Be Active Your Way Blog
The National Center on Health, Physical Activity and Disability (NCHPAD) is a public health practice and resource center on health promotion for persons with disabilities. They provide disability specific information regarding physical activity, nutrition, and lifestyle weight management along with web-based health promotion programs inclusive to users of all abilities. NCHPAD's website features a database of programs, organizations, parks, and personal trainers all equipped to provide physical activity and health services to persons with disabilities. For more information on resources that can enable people with disabilities to become as physically active as they choose to be, please contact (800) 900-8086 or visit www.nchpad.org.
Allison Hoit, MS, ACSM-HFS, is an Information Specialist for the National Center on Health, Physical Activity and Disability (NCHPAD). She holds a Master's degree in Community Health Education from the University of West Florida and a Bachelor's degree in Exercise Science from Auburn University. Her work and passion is to promote inclusive healthy communities for all of the five sectors to include community, institutions/organizations, healthcare, schools, and worksites. Leading by example, Allison is an advocate for NCHPAD's mission by participating in regular physical activity such as running, strength training, and yoga along with consuming a healthy diet.
Bob Lujano, MS, is an Information Specialist for the National Center on Health, Physical Activity and Disability (NCHPAD). He holds a Master's degree in Recreation and Sport Management from the University of Tennessee and a Bachelor's degree in History and Pre-Law from the University of Texas. Bob has been a wheelchair rugby athlete for 17 years including a 7 year run on the US Rugby National Team and the US Paralympic program. He holds a silver medal from the 2002 World Championship team and a bronze medal from the 2004 Paralympic team. Outside of the office Bob enjoys public speaking, church activities, reading, going to the movies and the rare occasions of going dancing.
The True Meaning of Sedentary
The start of a new year sparks considerable conversation on losing weight, exercising more, and eating a healthier diet. While these are great stepping stones to leading a healthier lifestyle, they may not be enough to ward off chronic health conditions and mortality. Recent research findings are revealing that sitting too much during the day can be detrimental to an individual's health regardless of whether or not they meet the Physical Activity Guidelines for Americans. Today's society is consumed with advanced technology and a focus on convenience, which ultimately contributes to sedentary lifestyles among Americans. Fortunately, this sedentary lifestyle can be counteracted by adding in more movement throughout the day.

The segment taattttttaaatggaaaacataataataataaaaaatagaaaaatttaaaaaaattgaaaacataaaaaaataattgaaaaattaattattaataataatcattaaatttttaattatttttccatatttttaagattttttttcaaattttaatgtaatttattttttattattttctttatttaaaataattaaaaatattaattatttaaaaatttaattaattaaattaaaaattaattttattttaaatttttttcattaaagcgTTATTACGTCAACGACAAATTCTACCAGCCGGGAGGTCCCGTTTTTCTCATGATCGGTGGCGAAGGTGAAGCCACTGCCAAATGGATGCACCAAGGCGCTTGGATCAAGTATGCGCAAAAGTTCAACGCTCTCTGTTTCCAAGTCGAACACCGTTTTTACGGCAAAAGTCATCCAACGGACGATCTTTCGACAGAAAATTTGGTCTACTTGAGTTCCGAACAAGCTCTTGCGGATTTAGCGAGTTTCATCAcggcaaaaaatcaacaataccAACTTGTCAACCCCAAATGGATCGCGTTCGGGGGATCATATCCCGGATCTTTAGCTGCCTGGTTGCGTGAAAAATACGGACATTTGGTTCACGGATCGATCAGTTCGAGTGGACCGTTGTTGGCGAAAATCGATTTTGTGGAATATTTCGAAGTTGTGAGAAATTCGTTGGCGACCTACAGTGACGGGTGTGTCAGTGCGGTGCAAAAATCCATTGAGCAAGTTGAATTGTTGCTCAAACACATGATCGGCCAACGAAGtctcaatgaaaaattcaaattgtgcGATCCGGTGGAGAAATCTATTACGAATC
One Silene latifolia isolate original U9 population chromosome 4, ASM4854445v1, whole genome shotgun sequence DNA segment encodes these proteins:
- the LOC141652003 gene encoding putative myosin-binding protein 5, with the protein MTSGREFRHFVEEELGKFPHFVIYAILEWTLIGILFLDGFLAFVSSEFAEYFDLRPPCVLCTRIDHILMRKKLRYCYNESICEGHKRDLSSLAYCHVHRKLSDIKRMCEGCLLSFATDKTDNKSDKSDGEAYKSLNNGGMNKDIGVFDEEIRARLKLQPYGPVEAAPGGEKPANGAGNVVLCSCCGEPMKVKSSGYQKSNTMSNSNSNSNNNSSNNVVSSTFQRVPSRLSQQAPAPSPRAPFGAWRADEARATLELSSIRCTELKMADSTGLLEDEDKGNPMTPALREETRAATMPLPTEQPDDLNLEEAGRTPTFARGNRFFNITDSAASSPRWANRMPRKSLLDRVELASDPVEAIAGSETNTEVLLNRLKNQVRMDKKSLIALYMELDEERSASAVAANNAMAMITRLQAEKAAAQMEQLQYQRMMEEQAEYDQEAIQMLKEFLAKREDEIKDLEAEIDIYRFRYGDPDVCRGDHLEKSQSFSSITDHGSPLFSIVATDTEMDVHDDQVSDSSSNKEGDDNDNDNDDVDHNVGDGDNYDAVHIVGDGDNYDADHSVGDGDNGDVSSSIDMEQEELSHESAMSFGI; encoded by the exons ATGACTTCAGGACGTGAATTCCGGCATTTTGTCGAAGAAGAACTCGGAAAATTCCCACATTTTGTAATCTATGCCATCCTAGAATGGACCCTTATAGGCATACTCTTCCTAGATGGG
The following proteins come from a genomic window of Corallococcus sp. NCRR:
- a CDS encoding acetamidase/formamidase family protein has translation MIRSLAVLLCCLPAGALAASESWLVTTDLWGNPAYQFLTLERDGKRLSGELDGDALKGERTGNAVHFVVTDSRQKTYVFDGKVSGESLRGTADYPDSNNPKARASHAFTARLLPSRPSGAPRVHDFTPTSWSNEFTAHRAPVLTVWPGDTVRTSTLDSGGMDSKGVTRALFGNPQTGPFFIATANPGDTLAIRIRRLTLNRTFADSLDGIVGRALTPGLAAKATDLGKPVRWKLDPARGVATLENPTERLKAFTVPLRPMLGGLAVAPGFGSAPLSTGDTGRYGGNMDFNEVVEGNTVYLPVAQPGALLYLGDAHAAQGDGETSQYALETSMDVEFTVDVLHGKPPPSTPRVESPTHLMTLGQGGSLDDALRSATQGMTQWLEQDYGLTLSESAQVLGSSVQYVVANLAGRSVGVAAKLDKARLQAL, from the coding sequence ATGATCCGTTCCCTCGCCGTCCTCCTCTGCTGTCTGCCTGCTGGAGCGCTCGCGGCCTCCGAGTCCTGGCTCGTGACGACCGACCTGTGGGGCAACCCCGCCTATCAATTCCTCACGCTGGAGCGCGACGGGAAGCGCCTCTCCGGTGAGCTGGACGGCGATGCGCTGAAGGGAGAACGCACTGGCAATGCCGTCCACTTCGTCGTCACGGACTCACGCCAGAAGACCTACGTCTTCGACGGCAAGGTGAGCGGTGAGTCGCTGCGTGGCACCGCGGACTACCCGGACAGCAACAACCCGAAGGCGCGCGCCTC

Health of People with Disabilities
There are approximately 54 million Americans with some type of disability. This amounts to about 20% of the population. Many consider health and disability and oxymoron, but in fact, persons with disabilities can lead healthy, active lifestyles when given the appropriate inclusive environment to succeed. The rate of obesity is far greater for both children and adults with disabilities than for the general population. 56% of people with disabilities do not engage in any leisure time physical activity, and 87% of people with disabilities experience at least one secondary condition. Self-reported health status is classified as poor in 37% of persons with disabilities compared to 8% in persons without disabilities. Physical inactivity and sedentary behavior is a national epidemic, but noticed more particularly in persons with disabilities due to few health professionals promoting regular physical activity for persons with disabilities, and a lack of community and health promotion programs inclusive of persons with disabilities. In order to develop a healthy, inclusive community, health messaging must include persons with disabilities. Below are strategies for creating an action plan to combat sedentary behavior and physical inactivity for everyone by adding movement in to the daily routine.
An Action Plan for Everyone
Simple adjustments to the daily routine can help make activity a default versus just an option. Get going and move more for an overall better health status.
In the workplace
In daily life
The Big Picture
Aside from the Physical Activity Guidelines for Americans recommended amount of physical activity per week, it is imperative that individuals simply move more throughout the day to reduce sedentary behavior and its associated health detriments. The Physical Activity Pyramid is a great way to start assessing daily movement levels in all individuals. Looking at physical activity in these categories makes it seem more attainable and included as a factor in every person's life. Now take a stand for a better health by moving more and getting active!
Tags: physical activity, sedentary, lifestyle changes, action plan, physical activity pyramid
Active Advice | Exercise is Medicine | People with Disabilities
Guest written by Tamika Jones, M.Ed., CAPE
Organizations across the United States are heavily pushing for more physical activity in physical education (PE) classes, after-school programs and community-based programs for children. This will also mean a greater push for the availability of adapted physical education (APE) services, which are so important for youth with disabilities.
The President's Council on Fitness, Sports and Nutrition reported that physical activity is 4.5 times lower for children and youth with disabilities compared to their peers without disabilities. The purpose of PE is for students to learn, practice, and master skills that will allow them to be physically active for a lifetime. While PE has the same purpose, APE curriculums allow for students to work on a more individualized curriculum that focuses on each student's strengths, needs, and interests.